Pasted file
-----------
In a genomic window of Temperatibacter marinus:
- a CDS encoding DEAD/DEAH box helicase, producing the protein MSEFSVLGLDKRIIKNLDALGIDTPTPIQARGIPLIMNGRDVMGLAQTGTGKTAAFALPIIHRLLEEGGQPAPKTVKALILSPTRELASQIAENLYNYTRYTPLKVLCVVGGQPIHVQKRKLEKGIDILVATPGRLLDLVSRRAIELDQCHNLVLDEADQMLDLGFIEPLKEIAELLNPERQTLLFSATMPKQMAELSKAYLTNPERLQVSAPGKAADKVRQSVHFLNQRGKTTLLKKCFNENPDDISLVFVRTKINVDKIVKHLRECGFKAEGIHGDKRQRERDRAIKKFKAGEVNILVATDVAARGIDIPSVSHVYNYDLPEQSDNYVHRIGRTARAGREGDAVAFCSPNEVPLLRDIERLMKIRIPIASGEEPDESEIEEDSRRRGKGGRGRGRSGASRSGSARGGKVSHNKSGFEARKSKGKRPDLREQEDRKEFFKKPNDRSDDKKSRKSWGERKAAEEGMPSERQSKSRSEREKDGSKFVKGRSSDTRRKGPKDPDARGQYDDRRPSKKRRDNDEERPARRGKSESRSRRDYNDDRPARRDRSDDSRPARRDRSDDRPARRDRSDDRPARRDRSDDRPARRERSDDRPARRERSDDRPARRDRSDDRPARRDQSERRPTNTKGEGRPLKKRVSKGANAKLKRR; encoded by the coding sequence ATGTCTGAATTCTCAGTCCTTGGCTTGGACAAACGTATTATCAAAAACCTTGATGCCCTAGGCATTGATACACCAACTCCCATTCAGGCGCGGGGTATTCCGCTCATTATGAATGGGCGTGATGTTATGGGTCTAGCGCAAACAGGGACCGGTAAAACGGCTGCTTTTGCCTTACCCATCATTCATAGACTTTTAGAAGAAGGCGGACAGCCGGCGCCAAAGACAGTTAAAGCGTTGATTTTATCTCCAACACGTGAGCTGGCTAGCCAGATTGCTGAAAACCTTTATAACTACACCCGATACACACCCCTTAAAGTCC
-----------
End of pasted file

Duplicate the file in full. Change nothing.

In a genomic window of Temperatibacter marinus:
- a CDS encoding DEAD/DEAH box helicase, producing the protein MSEFSVLGLDKRIIKNLDALGIDTPTPIQARGIPLIMNGRDVMGLAQTGTGKTAAFALPIIHRLLEEGGQPAPKTVKALILSPTRELASQIAENLYNYTRYTPLKVLCVVGGQPIHVQKRKLEKGIDILVATPGRLLDLVSRRAIELDQCHNLVLDEADQMLDLGFIEPLKEIAELLNPERQTLLFSATMPKQMAELSKAYLTNPERLQVSAPGKAADKVRQSVHFLNQRGKTTLLKKCFNENPDDISLVFVRTKINVDKIVKHLRECGFKAEGIHGDKRQRERDRAIKKFKAGEVNILVATDVAARGIDIPSVSHVYNYDLPEQSDNYVHRIGRTARAGREGDAVAFCSPNEVPLLRDIERLMKIRIPIASGEEPDESEIEEDSRRRGKGGRGRGRSGASRSGSARGGKVSHNKSGFEARKSKGKRPDLREQEDRKEFFKKPNDRSDDKKSRKSWGERKAAEEGMPSERQSKSRSEREKDGSKFVKGRSSDTRRKGPKDPDARGQYDDRRPSKKRRDNDEERPARRGKSESRSRRDYNDDRPARRDRSDDSRPARRDRSDDRPARRDRSDDRPARRDRSDDRPARRERSDDRPARRERSDDRPARRDRSDDRPARRDQSERRPTNTKGEGRPLKKRVSKGANAKLKRR; encoded by the coding sequence ATGTCTGAATTCTCAGTCCTTGGCTTGGACAAACGTATTATCAAAAACCTTGATGCCCTAGGCATTGATACACCAACTCCCATTCAGGCGCGGGGTATTCCGCTCATTATGAATGGGCGTGATGTTATGGGTCTAGCGCAAACAGGGACCGGTAAAACGGCTGCTTTTGCCTTACCCATCATTCATAGACTTTTAGAAGAAGGCGGACAGCCGGCGCCAAAGACAGTTAAAGCGTTGATTTTATCTCCAACACGTGAGCTGGCTAGCCAGATTGCTGAAAACCTTTATAACTACACCCGATACACACCCCTTAAAGTCC